Sophomore Gryffin Thomas joined GSA with hopes of finding a community of students with shared experiences.

“Sometimes, I get overwhelmed with the homophobia going on,” Thomas said. “It’s nice knowing I have solidarity, and the community here is ready to accept anyone with open arms.” 

The feeling of solidarity is similarly shared by sophomore Riley Edwards. 

“The supportive environment is unmatched,” Edwards said. “I have personally experienced homophobia at Midtown, and it feels really good to know that there’s a safe space for me.”  

Along with a sphere of considerate students, teacher sponsors Krissi Davis and Christopher Wharton are eager to add to the support. 

“I want to make sure that we have an inclusive place for everyone, and let everyone that attends Midtown know that there’s a safe place where they can feel welcome,” Davis said. “Students can feel like they can be like themselves whether you’re LGBTQIA+, whether you’re black, whether you’re white or whether you’re Muslim — everyone needs that safe space.” 

In addition to sharing Davis’ sentiments, Wharton also feels a personal connection to Midtown’s GSA chapter. 

“There was nothing like [GSA] for me when I grew up — there was no community to be a part of,” Wharton said. “I think it’s very important to have a place where LGBTQ+ youth and their allies can come support each other, share with each other and learn from each other.”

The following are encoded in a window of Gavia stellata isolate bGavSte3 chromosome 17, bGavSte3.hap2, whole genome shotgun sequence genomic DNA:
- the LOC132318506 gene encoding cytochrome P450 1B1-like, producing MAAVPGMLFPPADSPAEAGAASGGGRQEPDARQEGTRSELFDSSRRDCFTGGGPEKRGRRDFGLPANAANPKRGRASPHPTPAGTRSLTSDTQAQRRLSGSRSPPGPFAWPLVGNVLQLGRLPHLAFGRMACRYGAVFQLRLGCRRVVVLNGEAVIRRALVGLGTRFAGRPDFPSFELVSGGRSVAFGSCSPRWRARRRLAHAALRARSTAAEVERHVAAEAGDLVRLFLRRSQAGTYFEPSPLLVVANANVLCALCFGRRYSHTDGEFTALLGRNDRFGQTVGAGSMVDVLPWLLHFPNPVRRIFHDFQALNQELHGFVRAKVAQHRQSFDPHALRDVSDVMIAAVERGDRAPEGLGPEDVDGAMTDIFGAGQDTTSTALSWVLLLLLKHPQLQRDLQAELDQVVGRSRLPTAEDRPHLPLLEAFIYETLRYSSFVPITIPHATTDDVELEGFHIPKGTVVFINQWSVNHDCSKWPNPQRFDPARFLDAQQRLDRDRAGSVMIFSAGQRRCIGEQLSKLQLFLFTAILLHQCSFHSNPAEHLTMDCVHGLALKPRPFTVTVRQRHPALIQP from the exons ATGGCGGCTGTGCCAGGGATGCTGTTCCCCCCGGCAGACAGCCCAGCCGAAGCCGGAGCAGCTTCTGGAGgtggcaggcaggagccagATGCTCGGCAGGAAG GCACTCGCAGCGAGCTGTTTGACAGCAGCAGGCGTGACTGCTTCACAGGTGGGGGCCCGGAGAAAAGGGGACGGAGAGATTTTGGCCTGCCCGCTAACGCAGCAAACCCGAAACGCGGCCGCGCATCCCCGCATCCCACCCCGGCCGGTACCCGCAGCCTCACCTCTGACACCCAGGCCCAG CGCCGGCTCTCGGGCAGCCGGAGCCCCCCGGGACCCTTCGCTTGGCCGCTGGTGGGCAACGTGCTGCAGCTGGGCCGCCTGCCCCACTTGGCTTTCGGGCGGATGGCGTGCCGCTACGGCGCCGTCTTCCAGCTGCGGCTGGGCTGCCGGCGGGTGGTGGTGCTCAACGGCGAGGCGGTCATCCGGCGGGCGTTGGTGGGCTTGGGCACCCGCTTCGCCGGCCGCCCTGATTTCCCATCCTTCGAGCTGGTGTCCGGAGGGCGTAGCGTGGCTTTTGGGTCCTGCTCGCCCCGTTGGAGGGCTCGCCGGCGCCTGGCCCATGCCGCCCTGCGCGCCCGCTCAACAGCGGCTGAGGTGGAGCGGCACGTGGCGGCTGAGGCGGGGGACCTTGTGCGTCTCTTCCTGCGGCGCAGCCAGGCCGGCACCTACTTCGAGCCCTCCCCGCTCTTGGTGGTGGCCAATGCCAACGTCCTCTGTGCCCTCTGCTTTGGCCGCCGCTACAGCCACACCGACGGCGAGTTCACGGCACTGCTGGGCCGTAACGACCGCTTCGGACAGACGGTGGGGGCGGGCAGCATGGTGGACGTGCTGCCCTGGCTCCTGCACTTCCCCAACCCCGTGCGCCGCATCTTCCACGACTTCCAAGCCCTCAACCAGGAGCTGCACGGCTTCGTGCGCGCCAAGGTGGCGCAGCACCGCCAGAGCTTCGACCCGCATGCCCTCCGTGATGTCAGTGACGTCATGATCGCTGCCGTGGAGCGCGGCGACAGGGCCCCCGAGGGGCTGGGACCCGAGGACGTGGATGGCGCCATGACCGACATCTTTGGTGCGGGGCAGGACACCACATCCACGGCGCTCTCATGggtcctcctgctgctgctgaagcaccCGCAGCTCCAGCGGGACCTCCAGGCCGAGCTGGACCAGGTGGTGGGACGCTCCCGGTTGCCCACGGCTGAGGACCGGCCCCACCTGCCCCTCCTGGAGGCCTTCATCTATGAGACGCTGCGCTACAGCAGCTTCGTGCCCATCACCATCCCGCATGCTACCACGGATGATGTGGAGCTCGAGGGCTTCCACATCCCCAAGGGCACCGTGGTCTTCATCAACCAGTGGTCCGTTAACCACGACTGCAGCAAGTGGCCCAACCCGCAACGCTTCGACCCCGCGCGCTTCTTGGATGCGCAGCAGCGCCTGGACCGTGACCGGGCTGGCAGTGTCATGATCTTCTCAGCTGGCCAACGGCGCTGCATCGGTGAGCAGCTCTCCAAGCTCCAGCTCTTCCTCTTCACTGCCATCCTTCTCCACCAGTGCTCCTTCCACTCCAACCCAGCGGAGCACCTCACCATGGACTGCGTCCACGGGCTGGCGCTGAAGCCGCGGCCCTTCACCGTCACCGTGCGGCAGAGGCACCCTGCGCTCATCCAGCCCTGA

As an influx of new leadership, members and ideas pour into the club this school year, the influence of upperclassmen during Maxim’s four years of GSA has influenced her leadership goals. 

“Having older kids to look up to has been super important throughout my high school experience,” Maxim said. “I have to acknowledge the impact former leaders and older Queer students have had on my sense of identity and feelings of acceptance. If I can have that impact on any other student, then my effort is entirely worth it.” 

GSA has events scheduled to benefit Midtown and Atlanta’s LGBTQIA+ community. GSA also plans to work with LGBT organizations such as “Out of the Closet,” a non-profit thrift-store whose revenue goes to providing medical care for HIV/AIDS patients and Atlanta Pride. 

“Since Pride is cancelled this year because of rising Covid cases, we really want to have our own mini pride that is Covid-safe,” Fisher said. “We also want to start volunteering at organizations like ‘Out of the Closet’ where funding goes to LGBT youth. We want to have meetings where we can talk and check in with each other.”   

GSA typically meets every other Thursday in the orchestra room. GSA, catalyzed by communication and compassion, has provided a unique experience for some Midtown students. 

“GSA is a really important club to have in place in order to spread awareness but also to create a community,” Conrad said. “Inside of Midtown, I think that GSA is about more than just a title to an organization. We need to stick up for each other, and GSA is going to be an organization that sticks up for everyone. It doesn’t matter if you’re straight, gay, bisexual or transgender. GSA is here to help — whoever you are.”